Pennsylvania Great Outdoors provides an excellent, free Elk Viewing Guide in PDF format. The 20 page guide offers drive routes and identifies specific viewing locations that include Benezette and the Elk Country Visitor Center. Additionally, PennsylvaniaWILDS offer an Elk Scenic Drive Map in PDF format with locations clearly mapped.
Add soaring birds of prey to autumn’s delights
Albert Camus once stated, “Autumn is a second spring when every leaf is a flower.” Nature’s winged migrations occur both in the spring and autumn, and for enthusiasts of winged spectacles, the fall is Mother Nature’s second spring. Each autumn season, birds of prey, in the thousands, leave northern breeding grounds and fly south, some as far as southern South America. Rivers of raptors flying through the United States is a breathtaking thrill for nature lovers.
Raptor migration in the Northeast
The Northeast holds several premiere locations for viewing nature’s spectacular autumn hawk migration. At Pennsylvania’s Hawk Mountain Sanctuary, it’s possible to sit atop rocks near the Appalachian Trail and view migrating raptors, such as broad-winged hawks, sharp-shinned hawks, bald eagles, Cooper’s hawk, and more, soar overhead and fly by within binocular view. It’s breathtaking to watch dozens of birds of prey “kettle,” circle, rise, and soar on thermals, to speed their autumn migration. With the 2014 mid-August through mid-December count underway, the 2012 overall count of 19,983 raptors and 2013 count of 15,271 raptors offer a glimpse of Hawk Mountain Sanctuary’s thrilling avian parade.
For further details on planning a visit to view the spectacular hawk migration at Pennsylvania’s Hawk Mountain Sanctuary, go to the article and slideshow, “Wild magic on Hawk Mountain cast by fall raptor migration.”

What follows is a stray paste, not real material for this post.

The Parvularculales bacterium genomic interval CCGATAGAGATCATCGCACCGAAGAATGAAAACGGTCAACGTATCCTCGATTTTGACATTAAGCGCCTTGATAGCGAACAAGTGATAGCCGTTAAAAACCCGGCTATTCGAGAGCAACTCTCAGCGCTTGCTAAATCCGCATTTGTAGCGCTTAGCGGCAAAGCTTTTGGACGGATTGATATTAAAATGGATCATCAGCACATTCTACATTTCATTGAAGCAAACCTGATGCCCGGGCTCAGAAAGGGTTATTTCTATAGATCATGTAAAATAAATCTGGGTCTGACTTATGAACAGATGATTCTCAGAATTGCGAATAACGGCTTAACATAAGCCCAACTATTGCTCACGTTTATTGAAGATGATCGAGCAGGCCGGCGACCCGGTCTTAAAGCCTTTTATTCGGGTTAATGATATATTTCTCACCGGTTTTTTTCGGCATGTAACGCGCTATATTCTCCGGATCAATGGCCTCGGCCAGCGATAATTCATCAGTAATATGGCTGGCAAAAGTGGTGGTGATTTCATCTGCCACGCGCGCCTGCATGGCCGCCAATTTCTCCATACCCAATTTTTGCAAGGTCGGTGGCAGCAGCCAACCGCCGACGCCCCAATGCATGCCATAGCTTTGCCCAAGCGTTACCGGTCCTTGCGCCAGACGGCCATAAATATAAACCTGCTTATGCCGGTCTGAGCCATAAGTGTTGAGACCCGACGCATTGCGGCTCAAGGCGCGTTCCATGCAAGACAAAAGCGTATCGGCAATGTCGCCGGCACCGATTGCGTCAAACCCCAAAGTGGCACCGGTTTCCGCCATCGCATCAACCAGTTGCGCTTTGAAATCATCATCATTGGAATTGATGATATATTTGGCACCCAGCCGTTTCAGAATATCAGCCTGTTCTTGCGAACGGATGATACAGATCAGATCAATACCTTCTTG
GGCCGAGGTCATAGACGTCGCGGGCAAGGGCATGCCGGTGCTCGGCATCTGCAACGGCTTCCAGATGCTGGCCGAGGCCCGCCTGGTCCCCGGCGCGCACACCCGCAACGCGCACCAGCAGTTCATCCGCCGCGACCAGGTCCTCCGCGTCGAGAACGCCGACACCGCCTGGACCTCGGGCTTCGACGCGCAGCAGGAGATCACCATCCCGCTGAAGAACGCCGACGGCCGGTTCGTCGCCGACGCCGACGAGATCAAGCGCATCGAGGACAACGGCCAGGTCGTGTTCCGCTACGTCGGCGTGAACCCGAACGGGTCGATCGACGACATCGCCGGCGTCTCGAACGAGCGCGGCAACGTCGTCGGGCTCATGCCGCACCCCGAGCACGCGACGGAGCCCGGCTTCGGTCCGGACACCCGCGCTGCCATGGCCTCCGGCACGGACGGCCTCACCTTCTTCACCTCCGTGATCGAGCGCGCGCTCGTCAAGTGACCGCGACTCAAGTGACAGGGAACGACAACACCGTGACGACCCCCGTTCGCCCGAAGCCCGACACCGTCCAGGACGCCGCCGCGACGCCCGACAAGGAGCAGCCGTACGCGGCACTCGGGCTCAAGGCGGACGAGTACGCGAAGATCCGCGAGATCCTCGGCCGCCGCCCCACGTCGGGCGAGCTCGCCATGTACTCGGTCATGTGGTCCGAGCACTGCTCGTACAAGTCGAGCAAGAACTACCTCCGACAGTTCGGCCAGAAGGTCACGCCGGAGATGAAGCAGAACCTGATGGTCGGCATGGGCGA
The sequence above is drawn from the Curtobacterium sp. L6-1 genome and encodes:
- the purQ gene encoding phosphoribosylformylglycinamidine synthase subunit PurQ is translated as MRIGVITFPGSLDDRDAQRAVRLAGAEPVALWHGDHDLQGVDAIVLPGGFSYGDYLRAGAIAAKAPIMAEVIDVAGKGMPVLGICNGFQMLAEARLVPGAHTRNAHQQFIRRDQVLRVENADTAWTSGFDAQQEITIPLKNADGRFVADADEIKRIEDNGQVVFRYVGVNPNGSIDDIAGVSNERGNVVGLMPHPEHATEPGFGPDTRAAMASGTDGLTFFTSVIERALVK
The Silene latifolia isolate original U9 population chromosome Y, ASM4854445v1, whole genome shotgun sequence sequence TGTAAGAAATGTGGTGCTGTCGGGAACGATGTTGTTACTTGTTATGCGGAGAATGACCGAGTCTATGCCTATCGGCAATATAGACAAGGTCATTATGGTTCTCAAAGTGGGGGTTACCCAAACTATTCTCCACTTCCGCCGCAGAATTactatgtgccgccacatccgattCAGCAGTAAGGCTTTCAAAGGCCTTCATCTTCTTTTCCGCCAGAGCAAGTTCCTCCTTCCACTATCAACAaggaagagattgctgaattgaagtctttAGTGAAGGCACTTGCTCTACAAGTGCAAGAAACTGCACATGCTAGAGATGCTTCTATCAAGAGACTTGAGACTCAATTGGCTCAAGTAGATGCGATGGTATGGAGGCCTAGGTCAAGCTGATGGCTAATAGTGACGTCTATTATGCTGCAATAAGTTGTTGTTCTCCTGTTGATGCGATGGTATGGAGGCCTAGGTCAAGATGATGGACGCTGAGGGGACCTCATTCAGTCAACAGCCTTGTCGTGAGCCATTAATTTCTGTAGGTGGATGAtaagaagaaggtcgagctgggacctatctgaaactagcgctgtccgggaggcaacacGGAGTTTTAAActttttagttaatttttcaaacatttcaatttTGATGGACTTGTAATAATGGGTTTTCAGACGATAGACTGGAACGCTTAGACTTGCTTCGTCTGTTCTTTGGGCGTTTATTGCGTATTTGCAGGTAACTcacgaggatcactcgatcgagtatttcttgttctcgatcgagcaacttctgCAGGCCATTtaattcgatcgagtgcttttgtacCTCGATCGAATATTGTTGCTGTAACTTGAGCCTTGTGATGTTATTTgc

Another world-famous, East Coast location for spotting migrating raptors is the elevated Hawk Watch Platform in Cape May Point State Park. That park’s location at the very tip of New Jersey, the last, possible land stop for birds flying across the Atlantic Ocean or the Delaware Bay, creates a location that is a natural funnel. Thousands of southbound birds of prey, including peregrines, merlins, sharp-shinned hawks, ospreys, Northern Harriers, and Cooper’s hawks, are sighted from the Hawk Watch Platform at Cape May Point State Park.
Hawk Watches in the West and Midwest
Hawk Watches are an ideal way for both beginners and experienced birders and nature lovers to enjoy autumn’s hawk migration. At Hawk Watches, an experienced counter is on hand to gather data, and the watcher and aides generally “call out” as migrating birds of prey approach, often facilitating with identification.
A major Hawk Watch location for the Midwest is the Hawk Ridge Nature Reserve in Duluth, Minnesota, where raptors flow out of Canada and along Lake Superior’s north shore toward the southwest. A well-situated West coast Hawk Watch location is California’s Golden Gate Raptor Observatory, where the Marin Headlands facilitate the migration of birds of prey.
William Wordsworth once wrote, “Wild is the music of autumnal winds.” Autumn marks the year’s transition from summer to winter. Human society marks the fall season with apple cider, pumpkin pies, and football games. Wild nature marks autumn, too, with the challenges and battles of the autumn elk rut and the spectacular flow of mighty, winged rivers of migrating raptors. Get close to wild nature by experiencing autumn’s wonders, especially the season’s magnificent elk rut and flights of migrating raptors.
Find the take in this article to be helpful? National and International Travel and Recreation as well as National Education and Industry materials come from a husband and wife creative team, who travel extensively as photonaturalists and writers. One is an experienced research scientist with a doctorate in Material Sciences and background in optics research. The other is former Vice President of GKE (Global Knowledge Exchange), who served as a US Web-based Education Commissioner during the Clinton administration, and was a former US National Tech&Learning Teacher of the Year.